I discovered Sheri S Tepper by accident many years ago, when I They suspect the planet Grass holds the answers, but Grass itself is led by a. One of the most satisfying science fiction novels I have read in years.”—The New York Times Book Review Here is a novel as original. Grass by Sheri Tepper () Review by Cara Murphy On the Back of the Book: Generations ago, humans fled to the cosmic anomaly known.
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On the Back of the Book: Generations ago, humans fled to the cosmic anomaly known as Grass. But before humanity arrived, another species had already claimed Grass for its own. It too had developed a culture… Now a deadly plague is spreading across the stars, leaving no planet untouched, saved for Grass. Grass is a novel with several strong themes, all relevant to our world today.
Speculative Book Review: REVIEW: Grass by Sheri Tepper
Religion, the role of women in society and environmentalism are evident throughout the novel and raise some interesting parallels with our own planet today.
But there is a dark side to Grassone that the aristocratic families have learned to live with, uncomfortably, over generations; the Hunt.
Marjorie Westriding Yrarier is the central character. She arrives on Grass from a future Terra Earth dominated by Sanctity, an oppressive world religion.
Throughout the book, revelations about Grass, its culture and the nature of the native inhabitants, serve to undermine and challenge her entire belief system. Marjorie is a well-developed character and sheru the book very well. I felt I engaged with her and found her to be a strong and insightful woman.
The world-building in Grass is top class. Ruby ridges, blood-coloured highlands, wine-shaded glades.
Grass by Sheri S Tepper
Sapphire seas of grass with dark islands of grass bearing great plumy trees which are grass again. Interminable meadows of silver hay where the great grazing beasts move in slanted lines like mowing machines, tepoer the stubble behind them to spring up again in trackless wildernesses of rippling argent.
The Hunt is a central feature of society in Grass. Organised by the aristocracy, in unspoken agreement with the Hippae, this is a disturbing parody of fox hunting in England. The Hippae themselves are unnerving and malevolent, frightening in their appearance.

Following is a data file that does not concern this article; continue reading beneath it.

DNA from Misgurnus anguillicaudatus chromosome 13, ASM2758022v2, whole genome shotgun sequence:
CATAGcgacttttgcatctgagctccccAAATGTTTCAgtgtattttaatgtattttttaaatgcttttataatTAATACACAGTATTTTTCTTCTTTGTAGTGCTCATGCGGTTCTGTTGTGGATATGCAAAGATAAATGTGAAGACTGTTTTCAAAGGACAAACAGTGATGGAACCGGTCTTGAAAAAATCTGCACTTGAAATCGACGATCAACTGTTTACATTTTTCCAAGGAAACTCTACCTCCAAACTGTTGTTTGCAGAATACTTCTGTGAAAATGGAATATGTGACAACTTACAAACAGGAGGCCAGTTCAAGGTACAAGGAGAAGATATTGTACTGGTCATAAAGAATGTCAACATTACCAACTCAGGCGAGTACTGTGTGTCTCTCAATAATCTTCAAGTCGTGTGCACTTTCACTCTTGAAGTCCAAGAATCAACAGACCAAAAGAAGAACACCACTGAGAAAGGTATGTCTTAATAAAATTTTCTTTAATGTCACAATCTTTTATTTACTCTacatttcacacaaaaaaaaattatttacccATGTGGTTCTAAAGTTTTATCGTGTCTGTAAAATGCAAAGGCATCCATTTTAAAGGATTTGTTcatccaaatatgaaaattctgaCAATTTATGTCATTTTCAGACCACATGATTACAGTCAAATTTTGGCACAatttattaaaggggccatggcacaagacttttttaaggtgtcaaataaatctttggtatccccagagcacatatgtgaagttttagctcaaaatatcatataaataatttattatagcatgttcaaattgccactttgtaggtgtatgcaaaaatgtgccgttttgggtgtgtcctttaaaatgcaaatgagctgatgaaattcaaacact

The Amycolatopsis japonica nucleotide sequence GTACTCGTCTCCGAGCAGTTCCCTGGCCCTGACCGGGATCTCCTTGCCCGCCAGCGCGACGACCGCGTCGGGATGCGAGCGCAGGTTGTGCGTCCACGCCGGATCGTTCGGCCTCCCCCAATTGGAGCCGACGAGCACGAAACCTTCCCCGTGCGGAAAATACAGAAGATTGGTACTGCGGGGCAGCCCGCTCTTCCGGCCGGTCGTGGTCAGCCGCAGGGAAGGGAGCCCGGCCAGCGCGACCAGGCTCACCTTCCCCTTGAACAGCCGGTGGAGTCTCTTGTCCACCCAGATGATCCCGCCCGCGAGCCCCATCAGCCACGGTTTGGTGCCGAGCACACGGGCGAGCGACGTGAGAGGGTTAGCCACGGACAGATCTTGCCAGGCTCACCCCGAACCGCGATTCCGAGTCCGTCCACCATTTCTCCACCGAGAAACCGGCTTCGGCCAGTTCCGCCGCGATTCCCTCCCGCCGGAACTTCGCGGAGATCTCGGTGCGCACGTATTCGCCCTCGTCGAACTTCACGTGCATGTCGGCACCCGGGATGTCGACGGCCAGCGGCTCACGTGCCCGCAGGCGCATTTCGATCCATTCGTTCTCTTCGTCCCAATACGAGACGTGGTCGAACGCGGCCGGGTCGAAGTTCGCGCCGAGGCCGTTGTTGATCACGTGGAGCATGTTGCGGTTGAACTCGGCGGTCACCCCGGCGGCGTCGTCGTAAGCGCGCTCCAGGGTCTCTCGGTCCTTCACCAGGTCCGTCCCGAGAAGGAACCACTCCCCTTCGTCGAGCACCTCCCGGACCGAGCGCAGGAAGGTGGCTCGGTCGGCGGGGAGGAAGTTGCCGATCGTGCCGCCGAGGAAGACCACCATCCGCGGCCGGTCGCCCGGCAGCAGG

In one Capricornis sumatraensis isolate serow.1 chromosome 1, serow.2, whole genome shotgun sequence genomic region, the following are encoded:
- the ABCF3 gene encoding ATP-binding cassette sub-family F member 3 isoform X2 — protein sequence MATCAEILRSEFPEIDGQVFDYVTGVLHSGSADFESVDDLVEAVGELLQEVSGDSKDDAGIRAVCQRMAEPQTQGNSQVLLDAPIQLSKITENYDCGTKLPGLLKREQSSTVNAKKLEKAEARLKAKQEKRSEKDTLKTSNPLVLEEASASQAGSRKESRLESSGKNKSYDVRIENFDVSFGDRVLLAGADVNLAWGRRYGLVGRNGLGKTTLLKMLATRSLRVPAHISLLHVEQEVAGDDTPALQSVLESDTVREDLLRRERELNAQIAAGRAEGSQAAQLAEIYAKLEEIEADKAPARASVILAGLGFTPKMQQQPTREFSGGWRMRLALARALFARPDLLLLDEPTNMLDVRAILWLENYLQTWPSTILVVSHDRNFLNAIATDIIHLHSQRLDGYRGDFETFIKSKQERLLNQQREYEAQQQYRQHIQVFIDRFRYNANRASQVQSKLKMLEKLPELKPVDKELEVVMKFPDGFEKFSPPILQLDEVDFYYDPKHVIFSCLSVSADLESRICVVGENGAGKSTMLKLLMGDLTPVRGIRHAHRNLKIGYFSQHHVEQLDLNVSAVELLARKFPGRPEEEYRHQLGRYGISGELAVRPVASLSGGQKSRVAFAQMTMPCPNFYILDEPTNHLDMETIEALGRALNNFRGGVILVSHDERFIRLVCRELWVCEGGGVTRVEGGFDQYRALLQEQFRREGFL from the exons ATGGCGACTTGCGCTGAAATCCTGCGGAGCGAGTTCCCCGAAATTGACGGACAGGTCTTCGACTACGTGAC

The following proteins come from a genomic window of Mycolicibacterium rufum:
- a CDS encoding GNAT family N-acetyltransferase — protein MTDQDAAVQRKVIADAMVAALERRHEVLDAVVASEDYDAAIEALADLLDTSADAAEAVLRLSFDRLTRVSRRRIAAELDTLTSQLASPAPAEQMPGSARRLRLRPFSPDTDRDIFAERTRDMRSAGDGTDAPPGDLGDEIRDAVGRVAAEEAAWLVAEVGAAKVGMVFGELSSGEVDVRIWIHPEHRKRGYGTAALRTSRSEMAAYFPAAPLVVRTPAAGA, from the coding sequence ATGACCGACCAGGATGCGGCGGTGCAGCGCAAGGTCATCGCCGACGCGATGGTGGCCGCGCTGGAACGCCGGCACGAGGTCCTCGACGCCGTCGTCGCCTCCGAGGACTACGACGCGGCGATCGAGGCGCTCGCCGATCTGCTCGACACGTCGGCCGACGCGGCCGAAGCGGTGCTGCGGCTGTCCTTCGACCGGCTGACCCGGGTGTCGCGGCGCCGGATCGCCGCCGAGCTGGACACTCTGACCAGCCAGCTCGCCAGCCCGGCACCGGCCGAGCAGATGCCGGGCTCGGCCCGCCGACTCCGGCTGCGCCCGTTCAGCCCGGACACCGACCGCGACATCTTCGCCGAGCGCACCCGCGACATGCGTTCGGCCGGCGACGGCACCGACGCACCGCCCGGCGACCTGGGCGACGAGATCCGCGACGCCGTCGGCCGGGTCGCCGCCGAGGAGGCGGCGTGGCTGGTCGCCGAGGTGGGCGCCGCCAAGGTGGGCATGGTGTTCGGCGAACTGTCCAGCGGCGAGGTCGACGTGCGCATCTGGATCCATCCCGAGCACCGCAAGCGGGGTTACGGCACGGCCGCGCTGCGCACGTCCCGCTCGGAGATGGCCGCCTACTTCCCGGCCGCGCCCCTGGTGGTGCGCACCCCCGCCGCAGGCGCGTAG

The families, collude with the Hunt, knowing that they risk their daughters wellbeing in doing so. What is the dark secret hidden within the Hunt? Who or what are the prey, the enigmatic Foxen? All is revealed, including the true natures of both Hippae and Foxen, as the book draws to its conclusion. Throughout the book there are lengthy discourses on religion, original sin and guilt.
Both Catholicism and fundamental Christianity Sanctity, an oppressive religion, similar in some ways to Mormonism are explored by Sheri Zheri.
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At times I found the religious aspect irritating, especially in the more theological discussions, but it is all relevant by the close of the novel, and indeed adds depth to the plot. But the author is not kind to patriarchal religions, and while Father James is a thoughtful and interesting character, the institution of Sanctity is corrupt and decaying in its oppressiveness.
He is an innocent in many ways but holds a quiet power within him. The strength of Grass is the world itself. How Grass the planet changes Marjorie is very well done and the very final conclusion is in keeping with her character.
I loved the glorious descriptions of landscapes, the grass providing colour and texture to an otherwise plant-free world. The interconnectedness of all things was deftly illustrated by the relationship between the Hippae and the Foxen, which when fully revealed changes your perspective on both creatures.
The mystery element, of what happens to the girls abducted by their mounts, is revealed, but is not the end of the story. Grass is a thought-provoking novel, especially if you enjoy reading about human colonisation of alien planets and the imposition of old world ideology on a new world society. She grows from an accepting, sometimes resentful, wife, mother and dutiful Catholic into a strong and confident women, ready to face her future on her own terms.
This review originally appeared on Speculative Book Review. The only departure from the stereotype was that she met the man she was to marry after being broken rather than before. The first mindless girl who turns up is rejected by the brothel keeper as being of no interest to her clients, yet just about every man she encounters after that either wants to fuck her, or does.
Next time I read Grass I do this every years I will certainly remember your observations. You are commenting using your WordPress.
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Grass: Sheri S. Tepper: : Books
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